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RE: Tales of Terror #1: Architects doing engineering

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Chuck:

My experience has been that unless buildings structurally designed by
architects have the ability to levitate, then it would have been better
if an engineer was involved.  Working at a building department we
periodically see architects that try to save a buck by acting as their
own engineer.  Maybe some architects are great structural engineers and
many architects have a good understanding of the overall concepts of a
structural system, but my experience is that those aren't the ones
trying to practice outside their area of expertise.

For projects not exempt from our practice of engineering statute I refer
offending architects to the state licensing investigator and tell the
offender that if they say ok and don't fine you then I will accept your
work.  Projects exempt from the practice of engineering state licensing
laws, but are complicated enough to require an engineered design, pose a
conundrum: as a building official you cannot tell someone that they are
incompetent and most architects acting outside of their area of
expertise [as a structural engineer] lack the technical competence to
realize that they are incompetent.  Incompetent people don't know it.

Respectfully,
Scott Haan
Deputy Building Official

-----Original Message-----
From: chuck utzman [mailto:chuckuc(--nospam--at)pacbell.net] 
Sent: Thursday, July 01, 2004 8:05 PM
To: seaint(--nospam--at)seaint.org
Subject: Re: Tales of Terror #1: Architects doing engineering


Dennis-
I thought I'd probably get a rise out of you on this :o)

I guess the bottom line is that it doesn't really matter how the 
"analysis" is performed as long as the resulting construction is 
adequate to meet the code required loads.  If you model your beam on 
infinitely stiff  supports, the middle one gets more load.  If you hung 
it on 3 rubber bands they would each  carry equal loads.  For typical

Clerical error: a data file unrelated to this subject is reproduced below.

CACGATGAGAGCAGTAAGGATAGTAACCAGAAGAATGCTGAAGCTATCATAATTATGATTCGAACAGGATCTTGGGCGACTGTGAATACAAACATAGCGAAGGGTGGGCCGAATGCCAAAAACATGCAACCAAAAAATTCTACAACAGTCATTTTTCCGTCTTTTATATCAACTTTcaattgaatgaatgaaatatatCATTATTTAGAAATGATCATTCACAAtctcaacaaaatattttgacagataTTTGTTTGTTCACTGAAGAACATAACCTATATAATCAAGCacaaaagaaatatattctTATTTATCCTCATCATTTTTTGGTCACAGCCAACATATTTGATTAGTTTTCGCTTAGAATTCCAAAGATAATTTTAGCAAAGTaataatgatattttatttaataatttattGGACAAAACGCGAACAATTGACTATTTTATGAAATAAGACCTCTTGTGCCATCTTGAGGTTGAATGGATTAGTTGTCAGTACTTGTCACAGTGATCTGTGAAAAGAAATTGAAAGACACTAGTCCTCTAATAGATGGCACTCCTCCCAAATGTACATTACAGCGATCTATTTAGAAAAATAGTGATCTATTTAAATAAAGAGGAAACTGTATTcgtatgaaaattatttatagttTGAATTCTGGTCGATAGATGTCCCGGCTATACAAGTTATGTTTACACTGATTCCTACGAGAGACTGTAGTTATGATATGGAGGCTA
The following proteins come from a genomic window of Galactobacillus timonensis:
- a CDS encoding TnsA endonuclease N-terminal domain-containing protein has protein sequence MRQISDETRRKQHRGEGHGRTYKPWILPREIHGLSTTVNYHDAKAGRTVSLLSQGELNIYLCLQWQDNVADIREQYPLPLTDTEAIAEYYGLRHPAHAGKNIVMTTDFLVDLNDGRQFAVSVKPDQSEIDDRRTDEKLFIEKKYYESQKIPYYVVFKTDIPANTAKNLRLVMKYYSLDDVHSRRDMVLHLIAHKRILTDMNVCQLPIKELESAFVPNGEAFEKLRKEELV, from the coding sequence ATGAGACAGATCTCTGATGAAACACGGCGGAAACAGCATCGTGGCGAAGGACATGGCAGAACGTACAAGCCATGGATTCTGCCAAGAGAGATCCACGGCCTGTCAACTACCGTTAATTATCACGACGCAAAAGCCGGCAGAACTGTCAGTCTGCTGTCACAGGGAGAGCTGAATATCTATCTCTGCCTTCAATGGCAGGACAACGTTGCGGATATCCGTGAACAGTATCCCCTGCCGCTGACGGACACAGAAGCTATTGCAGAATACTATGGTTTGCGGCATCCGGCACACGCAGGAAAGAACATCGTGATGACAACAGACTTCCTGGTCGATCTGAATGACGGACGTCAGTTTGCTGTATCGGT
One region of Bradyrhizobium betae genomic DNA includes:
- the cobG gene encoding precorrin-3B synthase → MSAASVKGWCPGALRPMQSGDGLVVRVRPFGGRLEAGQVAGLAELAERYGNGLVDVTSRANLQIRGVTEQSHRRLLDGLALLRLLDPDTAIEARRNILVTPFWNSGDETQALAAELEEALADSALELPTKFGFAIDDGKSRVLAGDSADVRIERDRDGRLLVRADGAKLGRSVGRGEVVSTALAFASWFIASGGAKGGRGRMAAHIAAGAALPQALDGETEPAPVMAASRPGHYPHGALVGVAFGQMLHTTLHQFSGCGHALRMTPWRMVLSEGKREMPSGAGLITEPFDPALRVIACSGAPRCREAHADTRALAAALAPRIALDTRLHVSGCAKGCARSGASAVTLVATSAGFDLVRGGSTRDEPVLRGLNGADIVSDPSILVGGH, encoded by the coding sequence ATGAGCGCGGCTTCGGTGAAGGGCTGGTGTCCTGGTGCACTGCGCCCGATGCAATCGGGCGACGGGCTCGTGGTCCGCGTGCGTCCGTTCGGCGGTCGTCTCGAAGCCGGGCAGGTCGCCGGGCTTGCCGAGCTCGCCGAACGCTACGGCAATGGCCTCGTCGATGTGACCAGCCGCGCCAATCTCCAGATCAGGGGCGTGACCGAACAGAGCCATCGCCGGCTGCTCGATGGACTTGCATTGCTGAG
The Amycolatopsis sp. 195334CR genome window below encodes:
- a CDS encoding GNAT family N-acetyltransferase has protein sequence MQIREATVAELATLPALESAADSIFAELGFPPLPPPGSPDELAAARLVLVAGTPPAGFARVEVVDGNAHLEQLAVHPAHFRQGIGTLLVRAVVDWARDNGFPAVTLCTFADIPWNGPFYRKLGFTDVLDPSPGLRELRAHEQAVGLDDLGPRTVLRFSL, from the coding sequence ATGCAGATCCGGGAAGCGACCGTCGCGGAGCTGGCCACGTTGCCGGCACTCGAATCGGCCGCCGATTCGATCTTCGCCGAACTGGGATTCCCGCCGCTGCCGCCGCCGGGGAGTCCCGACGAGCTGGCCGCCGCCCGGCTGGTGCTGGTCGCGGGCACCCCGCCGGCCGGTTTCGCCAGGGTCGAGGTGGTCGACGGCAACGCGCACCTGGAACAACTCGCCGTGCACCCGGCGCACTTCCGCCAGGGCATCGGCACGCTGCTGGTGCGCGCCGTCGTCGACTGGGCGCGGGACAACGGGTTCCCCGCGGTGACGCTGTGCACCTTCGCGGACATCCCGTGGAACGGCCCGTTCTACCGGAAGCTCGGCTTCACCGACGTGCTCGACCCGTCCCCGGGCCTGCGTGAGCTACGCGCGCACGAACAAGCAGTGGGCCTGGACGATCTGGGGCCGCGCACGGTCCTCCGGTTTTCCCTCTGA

wood framed residential construction I think we're a lot closer to the 
second model than the first.  Testing & the plain language of the code 
confirm this to my satisfaction (up to aspect ratios of 1:6 per Ed 
Diekmann IIRC) .

It's true that "I've been doing  it this way for xx years" & "27 out of 
27 engineers are ignoring the code" might be an adequate defense--as 
long as a rigorous analysis doesn't show that the structure fails to 
meet the code requirements.  Most of the time I just bump up the load 
20% & don't worry about it.  If I think it's important enough I run 
Woodwork's Shearwall program. Keylat is too much work.

The reason engineers ignore the code is that the plan checkers let 
them.  City employees enjoy sovereign immunity.  Do you?  If the local 
jurisdiction has legally adopted  some exception, you are covered. If 
they haven't, it seems like you are obligated to enforce the  UBC as 
written.

As practicing engineers we've all made our individual peace with 
flexible/rigid diaphragm issue.  I confess that it amuses me to 
occasionally revisit the matter because I'm convinced I'm correct (even 
though I'm an M.E./C.E. instead of a real C.E. :o)  I'd hate to see a 
friend get into trouble because he has recently chosen to become a 
windmill operator instead of merely tilting at them as a hobby.

Your friend,
Chuck Utzman, P.E.

P.S. The conference was the 98SEWC  in  S.F. & I may have the 
proceedings on a CD.  The testing was at the U. of Texas IIRC. I know it

wasn't Ficcadente.  Those tests & my discussions with Ed Diekmann, Dan 
Dolan, & Kelly Cobeen about the matter was plenty enough to convince me,

YMMV

>  
>



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